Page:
This Week In Baseball

    Sunday, June 5, 2011, 9:50 AM [General]

    Dillon Gee is now 6-0.  6-0?  Man, he’s got to be due for an injury soon.  (He is a Mets Pitcher after all.)


    The Yankees are 5-3 on their current West Coast Trip.  Regardless of what happens today, I still consider this a great victory.  Let’s face it.  The Yankees are normally terrible on these West Coast swings.  If they didn’t come home with a decent record, you know they would have left Nick Swisher in Oakland.  (With the way he’d been hitting as of late, that wasn’t necessarily a joke.)


    Finally, Jeter is 15 hits away from 3000.  I think we’re all looking forward to him achieving this goal.  First, it’s virtually locks him in for the Hall of Fame.  Second, it stops the “drunk text” countdowns from my friends at all hours of the night. Finally, the Yankees can focus on winning games and Jeter can go back to those terrible Ford Fusion commercials.


    Seriously Folks, do you really believe he would drive a Ford Fusion? 


    0 (0 Ratings)

    Thoughts on Gary Carter

    Tuesday, May 31, 2011, 10:03 PM [General]

    We may not always be rooting for the same team; Nevertheless, this is something I believe we can all agree on.

    Our thoughts are with Gary Carter.

    Today, Baseball Hall of Famer and Mets Great, Gary Carter was reported to have Stage 4 Brain Cancer. Unfortunately, a scary diagnosis not much different than that, which took the life of Mets Great, Tug McGraw. 

    According to published reports, Carter's tumors are inoperable. A great disappointment, especially when bestowed upon a man who is the physical embodiment of optimism.  As Ron Darling said during tonight's Mets Broadcast, "[Carter] never wanted to make the last out."

    The 57-year-old Carter is expected to learn about his options (however few) at Duke University's Cancer Institute treatment center tomorrow. 

    This is truly a sad day.  Carter is one of the true ambassadors of the game and an overall good person.  Here's hoping that Darling is right.  Carter deserves a couple of extra innings to keep fighting.

    0 (0 Ratings)

    An Ode to The Mayor's Trophy

    Saturday, May 21, 2011, 12:37 PM [General]


    It’s been fifteen years since Major League Baseball instituted Interleague Play and the game has been better for it.  Midseason attendance spikes. It drives revenue and frankly, especially in the case of regional rivalries, a little healthy competition between family members is never bad.


    In Chicago, it’s the “Crosstown Classic”.  In northern California, it’s the “Bay Bridge Series”.  However, the most famous of these regional rivals would easily have to be New York’s very own “Subway Series.”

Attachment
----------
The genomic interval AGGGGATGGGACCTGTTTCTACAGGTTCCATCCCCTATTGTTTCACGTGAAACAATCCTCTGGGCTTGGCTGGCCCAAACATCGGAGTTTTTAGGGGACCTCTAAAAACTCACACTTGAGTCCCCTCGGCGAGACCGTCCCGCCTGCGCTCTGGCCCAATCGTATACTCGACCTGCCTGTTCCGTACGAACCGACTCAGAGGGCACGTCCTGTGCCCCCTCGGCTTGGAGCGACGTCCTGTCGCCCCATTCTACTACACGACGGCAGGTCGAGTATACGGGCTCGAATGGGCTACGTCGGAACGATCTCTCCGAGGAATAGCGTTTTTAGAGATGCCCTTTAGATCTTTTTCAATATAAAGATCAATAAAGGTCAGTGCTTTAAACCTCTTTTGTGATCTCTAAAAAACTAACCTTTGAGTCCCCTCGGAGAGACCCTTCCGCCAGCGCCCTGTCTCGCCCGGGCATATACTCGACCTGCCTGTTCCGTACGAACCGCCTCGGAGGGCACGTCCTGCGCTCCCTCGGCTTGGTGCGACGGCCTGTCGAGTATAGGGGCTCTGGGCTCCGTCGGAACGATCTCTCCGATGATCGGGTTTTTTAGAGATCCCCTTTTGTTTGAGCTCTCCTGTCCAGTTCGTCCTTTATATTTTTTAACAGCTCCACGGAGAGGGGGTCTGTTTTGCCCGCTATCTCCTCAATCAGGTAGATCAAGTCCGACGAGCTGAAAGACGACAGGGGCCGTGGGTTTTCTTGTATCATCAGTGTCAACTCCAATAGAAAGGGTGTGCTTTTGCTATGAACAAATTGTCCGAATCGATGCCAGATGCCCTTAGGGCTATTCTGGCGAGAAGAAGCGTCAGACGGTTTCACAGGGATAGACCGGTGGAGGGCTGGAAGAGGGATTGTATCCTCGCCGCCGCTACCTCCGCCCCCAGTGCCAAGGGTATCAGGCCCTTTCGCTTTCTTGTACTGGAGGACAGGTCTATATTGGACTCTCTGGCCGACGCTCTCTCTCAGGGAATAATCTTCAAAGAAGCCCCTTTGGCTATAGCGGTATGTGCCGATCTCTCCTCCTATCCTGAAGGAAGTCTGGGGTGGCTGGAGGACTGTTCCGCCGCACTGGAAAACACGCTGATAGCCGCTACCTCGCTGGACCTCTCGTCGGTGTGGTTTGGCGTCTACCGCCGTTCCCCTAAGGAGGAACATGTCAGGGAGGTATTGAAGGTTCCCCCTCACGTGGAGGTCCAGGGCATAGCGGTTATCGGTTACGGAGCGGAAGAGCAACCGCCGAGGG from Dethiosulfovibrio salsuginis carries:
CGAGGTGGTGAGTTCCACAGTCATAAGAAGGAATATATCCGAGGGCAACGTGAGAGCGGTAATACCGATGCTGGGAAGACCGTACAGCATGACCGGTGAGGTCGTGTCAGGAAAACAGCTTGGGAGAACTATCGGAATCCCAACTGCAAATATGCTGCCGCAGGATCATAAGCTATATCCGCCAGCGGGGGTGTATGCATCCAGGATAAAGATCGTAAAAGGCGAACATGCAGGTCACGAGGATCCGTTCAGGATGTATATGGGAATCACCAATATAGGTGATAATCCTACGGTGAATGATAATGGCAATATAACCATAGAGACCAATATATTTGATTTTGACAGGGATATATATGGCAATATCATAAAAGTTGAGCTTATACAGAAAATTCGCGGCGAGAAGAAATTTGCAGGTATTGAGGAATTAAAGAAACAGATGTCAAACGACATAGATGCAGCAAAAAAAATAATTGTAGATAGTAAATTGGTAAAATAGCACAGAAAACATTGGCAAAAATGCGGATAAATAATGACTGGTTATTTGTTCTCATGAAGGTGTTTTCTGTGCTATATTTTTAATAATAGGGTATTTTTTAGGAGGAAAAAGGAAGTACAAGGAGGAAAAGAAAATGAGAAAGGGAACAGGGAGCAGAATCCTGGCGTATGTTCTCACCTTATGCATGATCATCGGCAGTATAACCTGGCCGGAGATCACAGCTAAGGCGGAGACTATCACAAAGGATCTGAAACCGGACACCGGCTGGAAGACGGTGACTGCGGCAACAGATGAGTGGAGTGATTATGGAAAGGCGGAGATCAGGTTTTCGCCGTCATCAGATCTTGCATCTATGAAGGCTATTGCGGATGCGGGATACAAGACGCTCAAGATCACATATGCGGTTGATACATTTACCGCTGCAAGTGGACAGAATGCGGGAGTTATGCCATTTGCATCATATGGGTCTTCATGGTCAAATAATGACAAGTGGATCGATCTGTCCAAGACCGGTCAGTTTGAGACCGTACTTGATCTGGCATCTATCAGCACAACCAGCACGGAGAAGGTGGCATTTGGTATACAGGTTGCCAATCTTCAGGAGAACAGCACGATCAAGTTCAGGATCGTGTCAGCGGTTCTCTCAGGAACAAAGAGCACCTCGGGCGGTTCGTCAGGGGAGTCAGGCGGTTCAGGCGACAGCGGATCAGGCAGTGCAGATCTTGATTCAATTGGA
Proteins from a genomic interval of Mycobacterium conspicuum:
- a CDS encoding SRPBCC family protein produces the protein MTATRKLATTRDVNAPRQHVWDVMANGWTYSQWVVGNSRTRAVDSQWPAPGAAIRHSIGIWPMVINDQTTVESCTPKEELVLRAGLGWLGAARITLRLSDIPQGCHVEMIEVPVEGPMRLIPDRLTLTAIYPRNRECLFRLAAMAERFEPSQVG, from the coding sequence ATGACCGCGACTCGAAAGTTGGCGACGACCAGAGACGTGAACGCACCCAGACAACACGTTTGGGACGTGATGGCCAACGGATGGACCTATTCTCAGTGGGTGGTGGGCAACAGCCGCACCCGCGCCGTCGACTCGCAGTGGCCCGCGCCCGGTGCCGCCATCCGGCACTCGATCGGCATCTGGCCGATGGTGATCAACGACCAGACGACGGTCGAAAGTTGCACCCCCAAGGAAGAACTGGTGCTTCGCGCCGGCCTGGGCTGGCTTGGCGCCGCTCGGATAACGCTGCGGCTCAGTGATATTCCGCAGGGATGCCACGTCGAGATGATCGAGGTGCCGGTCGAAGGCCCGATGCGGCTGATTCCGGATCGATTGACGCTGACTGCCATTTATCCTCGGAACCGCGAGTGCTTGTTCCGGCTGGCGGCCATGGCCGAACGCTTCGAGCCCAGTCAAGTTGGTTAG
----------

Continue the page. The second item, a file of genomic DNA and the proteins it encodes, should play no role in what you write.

Before Interleague Play was a gleam in Bud Selig’s eye, the “Subway Series” was pretty common in New York.  After all, two New York teams have faced each other in the World Series fourteen times dating back to 1921. (Technically two New York teams played each other in the “World Championship Series” in 1889, but being that the Subway didn’t make its debut until 1904, that series could probably best be described as a “Trolley Series.”)  The most of the regional rivals by far.


    Beyond the postseason, the Yankees and Giants used to play exhibition series against each other from time to time. These match-ups were known as the "City Series." Sometimes they were even played in October, on the rare occasion that either team wasn’t in the World Series. After 1940, this became difficult because the Yankees routinely appeared in the World Series. In the seventeen-year span between 1941 and 1957 (when the Giants and Dodgers left for California), the Yankees appeared in the World Series twelve times.  They only failed to reach the Series in 1944, 1945, 1946, 1948 and 1954.


    Prior to the abandonment of New York by the city's two National League teams, the Yankees and Dodgers began to play an annual midseason exhibition game called the Mayor's Trophy Game.  It benefited sandlot baseball in New York City. The proceeds raised by the Yankees went to leagues in Manhattan and the Bronx while the proceeds raised by the Dodgers went to leagues on Long Island and Staten Island.



    Interest in the annual charity event was revived in 1963 with the expansion New York Mets.  With it, bragging rights to the city were back on the line.  The Yankees were no longer the only team in town and at some points they weren’t even the best team in town.  (For those of you born after 1996, this seems like an impossible idea, I know.)


    Most of the time, these games weren’t very competitive.  If one team was great, the other was usually very bad.  After dwindling interest as well as public bickering between the owners of both teams, the Mayor's Trophy Game was discontinued following the 1983 season.


    It was revived again as a pre-Opening Day series titled the "Mayor's Challenge" and hosted many recent Yankees’ and Mets’ Greats like Doc Gooden, David Cone, Al Leiter and Don Mattingly.  However, as the Major League schedule evolved and the game became harder to schedule, it was eventually discontinued for good in 1992.


    0 (0 Ratings)

    He Said What? A Salute to Jorge Posada

    Sunday, May 15, 2011, 12:10 PM [General]


    …Because without him, last night’s loss to the Red Sox would have been insufferable.   Don’t get me wrong.  Last night was terrible. The Yankees left too many runners on base.  Their play was sloppy and uninspired.  Hell!  Fox couldn’t even find a celebrity Yankees fan willing to talk on air.  Sure, who wants to talk to Joe Buck? But, really? No one could be found anywhere in a Yankees/Boston game in New York?  Who was I watching?  The New York Yankees or the Pittsburgh Pirates?


    However, around the 5th inning this game took on a new level of interesting.  It became less America’s Pastime and more “The Real Housewives of the Bronx”.  It was less about the game and more about who was sitting on the bench.  Did Jorge Posada decide that he couldn’t or simply didn’t want to play last night?